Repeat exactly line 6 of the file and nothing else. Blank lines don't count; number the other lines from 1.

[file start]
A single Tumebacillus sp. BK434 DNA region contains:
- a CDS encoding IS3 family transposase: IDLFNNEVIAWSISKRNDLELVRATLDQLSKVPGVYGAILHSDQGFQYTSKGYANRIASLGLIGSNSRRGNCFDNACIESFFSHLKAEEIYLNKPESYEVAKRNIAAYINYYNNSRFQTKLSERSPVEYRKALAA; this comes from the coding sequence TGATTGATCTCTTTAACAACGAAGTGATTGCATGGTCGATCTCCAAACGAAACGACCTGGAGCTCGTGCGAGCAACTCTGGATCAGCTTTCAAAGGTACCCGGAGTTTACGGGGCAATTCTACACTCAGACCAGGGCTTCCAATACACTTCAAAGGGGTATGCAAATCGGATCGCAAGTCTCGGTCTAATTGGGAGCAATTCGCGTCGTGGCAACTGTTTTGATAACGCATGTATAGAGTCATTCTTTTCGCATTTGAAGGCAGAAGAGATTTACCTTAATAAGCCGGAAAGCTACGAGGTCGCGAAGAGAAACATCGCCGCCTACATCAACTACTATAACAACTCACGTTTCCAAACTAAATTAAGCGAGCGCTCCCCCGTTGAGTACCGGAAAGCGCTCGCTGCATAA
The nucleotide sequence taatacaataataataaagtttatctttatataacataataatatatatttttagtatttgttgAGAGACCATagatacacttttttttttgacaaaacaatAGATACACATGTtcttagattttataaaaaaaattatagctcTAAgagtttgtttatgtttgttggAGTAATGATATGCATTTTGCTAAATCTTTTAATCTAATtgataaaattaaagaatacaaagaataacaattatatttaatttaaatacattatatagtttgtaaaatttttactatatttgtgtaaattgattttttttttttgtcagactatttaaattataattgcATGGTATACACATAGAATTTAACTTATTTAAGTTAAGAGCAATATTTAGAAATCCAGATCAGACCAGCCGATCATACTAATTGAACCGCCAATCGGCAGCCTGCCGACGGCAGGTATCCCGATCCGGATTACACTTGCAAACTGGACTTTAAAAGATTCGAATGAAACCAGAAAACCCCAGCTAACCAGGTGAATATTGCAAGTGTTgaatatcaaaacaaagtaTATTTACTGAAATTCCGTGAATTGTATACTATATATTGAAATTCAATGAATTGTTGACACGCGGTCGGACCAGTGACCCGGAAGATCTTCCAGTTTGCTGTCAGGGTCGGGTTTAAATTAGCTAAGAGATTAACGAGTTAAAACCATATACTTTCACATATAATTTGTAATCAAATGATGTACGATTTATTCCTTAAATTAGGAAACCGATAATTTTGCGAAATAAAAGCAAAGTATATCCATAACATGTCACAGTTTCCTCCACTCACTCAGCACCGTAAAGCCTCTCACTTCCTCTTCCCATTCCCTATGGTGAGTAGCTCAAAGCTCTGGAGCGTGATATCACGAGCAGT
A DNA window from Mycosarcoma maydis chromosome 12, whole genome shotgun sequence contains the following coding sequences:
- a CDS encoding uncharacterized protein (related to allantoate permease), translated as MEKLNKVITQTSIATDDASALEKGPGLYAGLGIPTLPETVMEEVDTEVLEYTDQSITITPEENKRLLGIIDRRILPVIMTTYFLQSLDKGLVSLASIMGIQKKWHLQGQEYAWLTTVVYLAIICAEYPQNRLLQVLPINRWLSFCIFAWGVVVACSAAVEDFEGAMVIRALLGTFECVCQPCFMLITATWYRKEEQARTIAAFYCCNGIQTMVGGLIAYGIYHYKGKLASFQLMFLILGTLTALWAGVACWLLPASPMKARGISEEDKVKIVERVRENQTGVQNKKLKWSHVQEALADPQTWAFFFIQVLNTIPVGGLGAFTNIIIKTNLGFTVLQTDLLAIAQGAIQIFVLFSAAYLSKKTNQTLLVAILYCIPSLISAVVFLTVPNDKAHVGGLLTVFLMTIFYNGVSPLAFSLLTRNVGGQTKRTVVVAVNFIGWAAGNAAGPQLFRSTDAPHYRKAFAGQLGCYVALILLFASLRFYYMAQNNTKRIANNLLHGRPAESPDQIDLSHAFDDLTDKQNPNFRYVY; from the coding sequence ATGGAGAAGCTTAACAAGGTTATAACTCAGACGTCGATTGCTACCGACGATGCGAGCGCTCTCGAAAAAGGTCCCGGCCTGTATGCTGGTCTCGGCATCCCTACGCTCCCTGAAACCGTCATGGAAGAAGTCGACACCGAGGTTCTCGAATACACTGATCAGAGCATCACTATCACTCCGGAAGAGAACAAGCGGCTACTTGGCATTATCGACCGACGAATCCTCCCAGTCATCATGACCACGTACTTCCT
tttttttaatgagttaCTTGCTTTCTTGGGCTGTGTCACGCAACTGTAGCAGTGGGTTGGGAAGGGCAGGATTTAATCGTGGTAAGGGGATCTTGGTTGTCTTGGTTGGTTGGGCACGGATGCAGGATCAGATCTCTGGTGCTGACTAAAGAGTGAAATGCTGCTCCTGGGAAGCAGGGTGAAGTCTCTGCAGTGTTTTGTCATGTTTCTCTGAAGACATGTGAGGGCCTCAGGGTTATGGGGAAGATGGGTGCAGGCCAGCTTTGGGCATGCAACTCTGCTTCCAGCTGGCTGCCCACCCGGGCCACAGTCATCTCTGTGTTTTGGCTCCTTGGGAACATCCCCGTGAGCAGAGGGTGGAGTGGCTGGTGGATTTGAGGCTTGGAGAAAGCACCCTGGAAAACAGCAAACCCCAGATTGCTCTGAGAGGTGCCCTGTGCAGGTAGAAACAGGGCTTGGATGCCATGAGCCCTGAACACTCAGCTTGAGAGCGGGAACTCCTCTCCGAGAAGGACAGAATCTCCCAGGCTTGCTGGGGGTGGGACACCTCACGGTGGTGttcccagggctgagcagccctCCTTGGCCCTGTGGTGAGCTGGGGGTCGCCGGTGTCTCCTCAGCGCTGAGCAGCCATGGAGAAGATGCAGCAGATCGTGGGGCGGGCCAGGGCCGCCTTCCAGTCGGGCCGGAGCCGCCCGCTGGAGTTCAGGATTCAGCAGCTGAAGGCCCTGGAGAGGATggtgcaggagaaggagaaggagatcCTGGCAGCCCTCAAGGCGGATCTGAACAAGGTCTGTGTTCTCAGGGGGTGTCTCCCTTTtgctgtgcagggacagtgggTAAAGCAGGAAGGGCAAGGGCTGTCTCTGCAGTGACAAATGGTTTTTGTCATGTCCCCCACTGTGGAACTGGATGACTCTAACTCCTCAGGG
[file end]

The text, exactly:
tttttttaatgagttaCTTGCTTTCTTGGGCTGTGTCACGCAACTGTAGCAGTGGGTTGGGAAGGGCAGGATTTAATCGTGGTAAGGGGATCTTGGTTGTCTTGGTTGGTTGGGCACGGATGCAGGATCAGATCTCTGGTGCTGACTAAAGAGTGAAATGCTGCTCCTGGGAAGCAGGGTGAAGTCTCTGCAGTGTTTTGTCATGTTTCTCTGAAGACATGTGAGGGCCTCAGGGTTATGGGGAAGATGGGTGCAGGCCAGCTTTGGGCATGCAACTCTGCTTCCAGCTGGCTGCCCACCCGGGCCACAGTCATCTCTGTGTTTTGGCTCCTTGGGAACATCCCCGTGAGCAGAGGGTGGAGTGGCTGGTGGATTTGAGGCTTGGAGAAAGCACCCTGGAAAACAGCAAACCCCAGATTGCTCTGAGAGGTGCCCTGTGCAGGTAGAAACAGGGCTTGGATGCCATGAGCCCTGAACACTCAGCTTGAGAGCGGGAACTCCTCTCCGAGAAGGACAGAATCTCCCAGGCTTGCTGGGGGTGGGACACCTCACGGTGGTGttcccagggctgagcagccctCCTTGGCCCTGTGGTGAGCTGGGGGTCGCCGGTGTCTCCTCAGCGCTGAGCAGCCATGGAGAAGATGCAGCAGATCGTGGGGCGGGCCAGGGCCGCCTTCCAGTCGGGCCGGAGCCGCCCGCTGGAGTTCAGGATTCAGCAGCTGAAGGCCCTGGAGAGGATggtgcaggagaaggagaaggagatcCTGGCAGCCCTCAAGGCGGATCTGAACAAGGTCTGTGTTCTCAGGGGGTGTCTCCCTTTtgctgtgcagggacagtgggTAAAGCAGGAAGGGCAAGGGCTGTCTCTGCAGTGACAAATGGTTTTTGTCATGTCCCCCACTGTGGAACTGGATGACTCTAACTCCTCAGGG